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8

@Simon Woods points out in a comment that: In fact the delay on the initial run is caused by compiling code to provide the Poisson distribution :-) You can look at ImageColorOperationsDumpiImageEffectPoissonNoise to see how it works internally. Now, although PoissonDistribution can't be compiled, there's nothing stopping the use of my own C++ ...


3

Another way is {#, RandomReal[#]} & /@ RandomVariate[TriangularDistribution[{0, 1}, 1], 1000] To see we do have a uniform distribution: PDF[ TransformedDistribution[{x, y}, { x  TriangularDistribution[{0, 1}, 1], y  UniformDistribution[{0, b}] }] /. b -> x, {x, y}]


5

Generate random pairs, and reverse-sort each one: Sort[#, Greater] & /@ RandomReal[1, {10, 2}] or, for fun, generate two numbers between 0 and 0.5, and add the second to the first: RandomReal[0.5, {10, 2}].{{1, 0}, {1, 1}}


11

RandomReal[1, {100, 2}] /. {x_, y_} /; y > x :> {y, x} The graphics below confirm that you retain a uniform distribution


2

I think the trick is to use the RandomSeed option as shown below: Do[Print[NMinimize[{fourVertIsoHamilt[x11,x12,x13,x14,x21,x22,x23,x24,x31,x32,x33,x34,x41,x42,x43,x44], ...


3

Let us arbitrarily set some details (because they were not specified): Allow all positive integers $\alpha$ and find the probability $p_\alpha$ with which each must be selected so that $\sum_{\alpha=0}^\infty \alpha\, p_\alpha = N$ for given $N$. Applying Jaynes' maximum entropy principle (that Szabolcs mentioned), we find that the "least biased" estimate ...


5

How about... ...making 4 random 'integer cuts' or slicings of the line segment from 0 to n? I used this approach, though more crudely, in an earlier code-golf challenge: http://codegolf.stackexchange.com/questions/8574/generating-n-unique-random-numbers-with-a-specific-sum. (Chenminqi proposed a similar analysis for the present challenge but for some ...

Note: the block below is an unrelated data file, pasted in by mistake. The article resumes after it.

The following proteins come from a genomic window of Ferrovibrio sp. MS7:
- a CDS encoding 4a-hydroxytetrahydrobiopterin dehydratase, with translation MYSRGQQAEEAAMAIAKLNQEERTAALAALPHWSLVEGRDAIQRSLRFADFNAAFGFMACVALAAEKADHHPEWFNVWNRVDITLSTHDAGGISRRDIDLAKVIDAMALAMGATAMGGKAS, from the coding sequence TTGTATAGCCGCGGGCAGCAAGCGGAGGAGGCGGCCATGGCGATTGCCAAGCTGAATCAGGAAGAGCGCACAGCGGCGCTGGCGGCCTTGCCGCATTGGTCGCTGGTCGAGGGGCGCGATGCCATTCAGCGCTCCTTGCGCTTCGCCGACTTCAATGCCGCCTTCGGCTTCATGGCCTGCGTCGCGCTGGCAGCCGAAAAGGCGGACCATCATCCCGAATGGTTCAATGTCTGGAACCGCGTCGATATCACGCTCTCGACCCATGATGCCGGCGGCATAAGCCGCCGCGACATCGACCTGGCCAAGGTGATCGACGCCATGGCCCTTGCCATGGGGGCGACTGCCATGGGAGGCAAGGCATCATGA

2

Brute force approach, using 9 for a somewhat smaller example: s93 = Select[ RandomInteger[{0, 9}, {10^6, 3}] , Total@# == 9 &]; a look at the statistics of the results: SortBy[Tally[Sort /@ s93], #[[1]] &] {{{0, 0, 9}, 2920}, {{0, 1, 8}, 6048}, {{0, 2, 7}, 5940}, {{0, 3, 6}, 6174}, {{0, 4, 5}, 6067}, {{1, 1, 7}, 2995}, {{1, 2, 6}, 6025}, ...


11

There are much better programming methods in Mathematica than loops. Here is an approach based on IntegerPartitions, it chooses 5 numbers that sum up to 35: RandomChoice[ IntegerPartitions[35, {5}]] {12, 10, 7, 5, 1} If we don't use RandomChoice it will write all 5-tuples, there are IntegerPartitions[35, {5}] // Length 674 of them One ...



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